Sega later tried overcome the Genesis’s technical inferiority by releasing expensive hardware peripherals known as the Sega CD and Sega 32X. While the SNES opted to boost games with the Super FX chip, included in the cartridges of certain games.
For pushing technological boundaries, Nintendo wins the round.

Winner: SNES 2/Genesis 1

Round 4: Notable Ported Games


Taking existing games from one console to another was not unheard of in the fourth console generation, yet that generation saw great strides made in the art of porting.
Sega boasted a healthy number of arcade ports for the Genesis, including Golden Axe, Virtua Racing, and Altered Beast... though the Genesis version of Mortal Kombat is of particular note, given its fidelity to the 1992 arcade game's bloody violence. Nintendo also had a respectable amount of ports under its belt – for instance, it was the first console to get a version of Street Fighter II.

However, certain ported titles on the SNES also suffered from censorship. Speaking of which, it also helps that the Genesis versions of Street Fighter and the 3rd version of Mortal Kombat were more faithful to the Arcade versions than the SNES’s counterparts.

As such, Sega earns the point for their prowess in porting.

Winner: SNES 2/Genesis 2

Round 5: Exclusive Titles


Exclusive games can showcase a system's best qualities. Both Nintendo andSega made admirable attempts to appeal to their core audience, though their methods differed.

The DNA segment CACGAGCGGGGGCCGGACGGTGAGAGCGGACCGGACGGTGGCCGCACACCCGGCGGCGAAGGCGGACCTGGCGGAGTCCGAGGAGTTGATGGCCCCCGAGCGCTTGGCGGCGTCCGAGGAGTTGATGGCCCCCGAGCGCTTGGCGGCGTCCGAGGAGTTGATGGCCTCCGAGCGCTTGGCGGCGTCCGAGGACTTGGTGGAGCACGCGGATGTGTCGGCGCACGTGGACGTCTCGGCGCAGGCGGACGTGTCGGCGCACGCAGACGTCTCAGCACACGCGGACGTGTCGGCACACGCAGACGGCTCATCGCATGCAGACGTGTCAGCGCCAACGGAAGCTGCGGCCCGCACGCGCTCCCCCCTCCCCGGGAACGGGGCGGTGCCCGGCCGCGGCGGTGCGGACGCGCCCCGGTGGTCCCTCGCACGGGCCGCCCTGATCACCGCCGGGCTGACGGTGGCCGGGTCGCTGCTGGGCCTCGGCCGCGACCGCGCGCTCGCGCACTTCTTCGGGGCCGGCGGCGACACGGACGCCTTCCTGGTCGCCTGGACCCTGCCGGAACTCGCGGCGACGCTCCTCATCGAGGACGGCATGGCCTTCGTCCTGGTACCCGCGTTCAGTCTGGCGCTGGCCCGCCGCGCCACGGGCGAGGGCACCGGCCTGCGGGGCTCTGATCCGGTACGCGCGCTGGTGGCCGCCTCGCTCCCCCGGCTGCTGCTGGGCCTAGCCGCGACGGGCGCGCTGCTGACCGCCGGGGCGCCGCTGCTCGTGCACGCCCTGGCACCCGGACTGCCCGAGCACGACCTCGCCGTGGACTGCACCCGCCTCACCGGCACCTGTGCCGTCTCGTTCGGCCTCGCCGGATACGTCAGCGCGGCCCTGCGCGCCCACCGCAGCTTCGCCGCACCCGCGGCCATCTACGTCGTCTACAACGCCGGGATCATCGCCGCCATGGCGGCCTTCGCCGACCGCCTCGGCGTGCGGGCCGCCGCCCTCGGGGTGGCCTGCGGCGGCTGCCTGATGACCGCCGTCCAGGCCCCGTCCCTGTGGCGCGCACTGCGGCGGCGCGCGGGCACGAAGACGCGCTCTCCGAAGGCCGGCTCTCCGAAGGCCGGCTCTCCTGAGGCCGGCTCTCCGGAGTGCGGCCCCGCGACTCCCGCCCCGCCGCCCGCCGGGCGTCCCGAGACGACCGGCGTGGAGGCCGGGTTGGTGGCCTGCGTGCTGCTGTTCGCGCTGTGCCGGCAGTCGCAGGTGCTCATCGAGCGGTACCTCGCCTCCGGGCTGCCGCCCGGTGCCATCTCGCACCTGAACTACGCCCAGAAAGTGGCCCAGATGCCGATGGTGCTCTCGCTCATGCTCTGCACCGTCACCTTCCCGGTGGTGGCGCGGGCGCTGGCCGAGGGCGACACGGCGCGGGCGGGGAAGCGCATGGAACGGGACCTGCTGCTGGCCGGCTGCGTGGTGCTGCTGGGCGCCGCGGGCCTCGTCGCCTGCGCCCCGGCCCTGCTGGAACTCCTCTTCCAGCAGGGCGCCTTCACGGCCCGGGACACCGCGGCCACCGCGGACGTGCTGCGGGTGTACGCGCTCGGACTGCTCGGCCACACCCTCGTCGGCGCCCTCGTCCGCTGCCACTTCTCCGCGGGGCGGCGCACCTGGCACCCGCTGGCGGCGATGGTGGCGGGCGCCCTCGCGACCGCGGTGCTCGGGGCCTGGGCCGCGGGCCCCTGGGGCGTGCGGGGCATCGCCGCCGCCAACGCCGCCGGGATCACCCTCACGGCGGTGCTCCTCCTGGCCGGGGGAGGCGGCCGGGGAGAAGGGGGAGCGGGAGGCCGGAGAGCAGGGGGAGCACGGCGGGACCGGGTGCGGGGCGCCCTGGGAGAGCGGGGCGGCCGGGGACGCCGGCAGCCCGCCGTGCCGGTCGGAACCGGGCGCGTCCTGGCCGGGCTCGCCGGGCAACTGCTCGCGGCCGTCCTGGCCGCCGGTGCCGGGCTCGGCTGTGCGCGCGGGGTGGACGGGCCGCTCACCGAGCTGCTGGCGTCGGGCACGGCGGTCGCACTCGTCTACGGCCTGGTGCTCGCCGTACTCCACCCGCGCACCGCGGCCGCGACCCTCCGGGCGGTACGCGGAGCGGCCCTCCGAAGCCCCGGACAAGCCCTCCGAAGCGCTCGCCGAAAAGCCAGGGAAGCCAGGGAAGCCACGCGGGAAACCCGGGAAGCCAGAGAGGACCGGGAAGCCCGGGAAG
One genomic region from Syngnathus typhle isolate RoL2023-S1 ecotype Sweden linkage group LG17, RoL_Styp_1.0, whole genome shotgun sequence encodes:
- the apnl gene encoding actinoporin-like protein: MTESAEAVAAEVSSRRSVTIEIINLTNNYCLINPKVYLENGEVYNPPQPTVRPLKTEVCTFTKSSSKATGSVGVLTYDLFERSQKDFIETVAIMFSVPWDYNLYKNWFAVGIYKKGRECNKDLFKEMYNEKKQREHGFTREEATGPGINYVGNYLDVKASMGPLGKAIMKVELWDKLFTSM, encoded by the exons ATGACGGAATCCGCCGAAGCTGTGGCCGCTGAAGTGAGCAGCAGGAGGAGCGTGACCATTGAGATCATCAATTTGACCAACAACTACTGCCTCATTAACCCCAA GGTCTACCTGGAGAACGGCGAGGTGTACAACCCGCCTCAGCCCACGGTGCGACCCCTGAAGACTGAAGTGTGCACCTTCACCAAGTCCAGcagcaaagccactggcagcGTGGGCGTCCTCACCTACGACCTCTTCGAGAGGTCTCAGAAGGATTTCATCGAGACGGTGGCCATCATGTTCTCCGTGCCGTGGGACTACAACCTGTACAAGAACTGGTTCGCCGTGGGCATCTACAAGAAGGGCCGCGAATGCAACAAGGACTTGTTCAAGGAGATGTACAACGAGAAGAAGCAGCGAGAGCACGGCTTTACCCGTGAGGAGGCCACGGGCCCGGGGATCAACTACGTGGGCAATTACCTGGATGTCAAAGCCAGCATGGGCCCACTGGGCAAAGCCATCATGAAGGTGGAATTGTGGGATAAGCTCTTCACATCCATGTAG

The Super Nintendo launched with the ever-beloved platformer Super Mario World, leading to a decade-long string of memorable exclusives such as Donkey Kong Country, F-Zero, Star Fox and The Legend of Zelda: A Link to the Past. The SNES also notably had a killer 3rd Party developer on hand with Squaresoft. Bringing with them the likes of Final Fantasy III (or six whatever) and Chrono Trigger, while Sega’s Phantasy Star really could not stand up to the RPG juggernauts.
The Genesis, meanwhile, was built more for ports. Sonic the Hedgehog was only released two years after the console's launch, and while other exclusive games saw release – including Ecco the Dolphin and Gunstar Heroes – they lacked the staying power of Nintendo's exclusives.

Think about it this way: in our Top 10 Games of All Time list, the SNES had 2 games represented on the list; in the form of Chrono Trigger, and Super Mario World, while the Genesis, didn’t have any. Thus for a better lineup of games that have stood the test of time, SNES takes the final round.

Winner: SNES 3/Genesis 2
Through its then-advanced technology and overall abundance of quality, the Super Nintendo stands tall and proud. Now that we've talked about Sega and Nintendo at length, feel free to continue the discussion in the comments below. And be sure to subscribe to WatchMojo.com.